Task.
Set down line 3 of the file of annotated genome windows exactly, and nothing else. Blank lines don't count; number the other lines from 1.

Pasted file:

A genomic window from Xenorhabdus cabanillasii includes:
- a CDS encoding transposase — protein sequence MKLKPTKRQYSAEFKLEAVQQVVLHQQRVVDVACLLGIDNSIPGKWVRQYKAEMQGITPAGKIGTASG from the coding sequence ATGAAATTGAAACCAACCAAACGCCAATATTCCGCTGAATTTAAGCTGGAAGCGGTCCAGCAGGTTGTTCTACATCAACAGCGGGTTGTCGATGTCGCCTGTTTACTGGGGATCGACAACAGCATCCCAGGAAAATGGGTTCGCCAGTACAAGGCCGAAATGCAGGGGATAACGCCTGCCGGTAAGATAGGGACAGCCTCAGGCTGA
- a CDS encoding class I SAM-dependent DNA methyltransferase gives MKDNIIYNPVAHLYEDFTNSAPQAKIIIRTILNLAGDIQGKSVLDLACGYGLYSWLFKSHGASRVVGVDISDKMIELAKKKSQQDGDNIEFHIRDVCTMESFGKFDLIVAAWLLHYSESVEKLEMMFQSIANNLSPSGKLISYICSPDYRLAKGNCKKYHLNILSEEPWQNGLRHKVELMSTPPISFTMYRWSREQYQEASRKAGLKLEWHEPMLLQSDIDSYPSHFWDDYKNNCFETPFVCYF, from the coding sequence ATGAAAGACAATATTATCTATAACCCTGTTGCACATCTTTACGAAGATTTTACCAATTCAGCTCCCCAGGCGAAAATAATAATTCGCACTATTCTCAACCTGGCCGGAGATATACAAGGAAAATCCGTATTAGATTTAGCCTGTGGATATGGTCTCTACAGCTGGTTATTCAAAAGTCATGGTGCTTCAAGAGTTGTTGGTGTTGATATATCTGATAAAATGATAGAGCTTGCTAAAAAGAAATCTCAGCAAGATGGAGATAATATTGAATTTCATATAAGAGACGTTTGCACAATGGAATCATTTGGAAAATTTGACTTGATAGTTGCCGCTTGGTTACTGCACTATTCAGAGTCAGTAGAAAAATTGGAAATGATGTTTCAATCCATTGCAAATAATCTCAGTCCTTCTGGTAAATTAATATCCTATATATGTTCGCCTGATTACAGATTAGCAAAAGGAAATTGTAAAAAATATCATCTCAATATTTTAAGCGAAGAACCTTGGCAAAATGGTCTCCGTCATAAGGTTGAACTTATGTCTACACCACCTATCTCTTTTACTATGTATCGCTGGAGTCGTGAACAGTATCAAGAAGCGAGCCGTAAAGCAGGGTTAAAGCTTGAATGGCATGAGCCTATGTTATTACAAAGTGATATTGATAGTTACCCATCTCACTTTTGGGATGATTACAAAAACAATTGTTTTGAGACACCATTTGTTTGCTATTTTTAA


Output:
- a CDS encoding class I SAM-dependent DNA methyltransferase gives MKDNIIYNPVAHLYEDFTNSAPQAKIIIRTILNLAGDIQGKSVLDLACGYGLYSWLFKSHGASRVVGVDISDKMIELAKKKSQQDGDNIEFHIRDVCTMESFGKFDLIVAAWLLHYSESVEKLEMMFQSIANNLSPSGKLISYICSPDYRLAKGNCKKYHLNILSEEPWQNGLRHKVELMSTPPISFTMYRWSREQYQEASRKAGLKLEWHEPMLLQSDIDSYPSHFWDDYKNNCFETPFVCYF, from the coding sequence ATGAAAGACAATATTATCTATAACCCTGTTGCACATCTTTACGAAGATTTTACCAATTCAGCTCCCCAGGCGAAAATAATAATTCGCACTATTCTCAACCTGGCCGGAGATATACAAGGAAAATCCGTATTAGATTTAGCCTGTGGATATGGTCTCTACAGCTGGTTATTCAAAAGTCATGGTGCTTCAAGAGTTGTTGGTGTTGATATATCTGATAAAATGATAGAGCTTGCTAAAAAGAAATCTCAGCAAGATGGAGATAATATTGAATTTCATATAAGAGACGTTTGCACAATGGAATCATTTGGAAAATTTGACTTGATAGTTGCCGCTTGGTTACTGCACTATTCAGAGTCAGTAGAAAAATTGGAAATGATGTTTCAATCCATTGCAAATAATCTCAGTCCTTCTGGTAAATTAATATCCTATATATGTTCGCCTGATTACAGATTAGCAAAAGGAAATTGTAAAAAATATCATCTCAATATTTTAAGCGAAGAACCTTGGCAAAATGGTCTCCGTCATAAGGTTGAACTTATGTCTACACCACCTATCTCTTTTACTATGTATCGCTGGAGTCGTGAACAGTATCAAGAAGCGAGCCGTAAAGCAGGGTTAAAGCTTGAATGGCATGAGCCTATGTTATTACAAAGTGATATTGATAGTTACCCATCTCACTTTTGGGATGATTACAAAAACAATTGTTTTGAGACACCATTTGTTTGCTATTTTTAA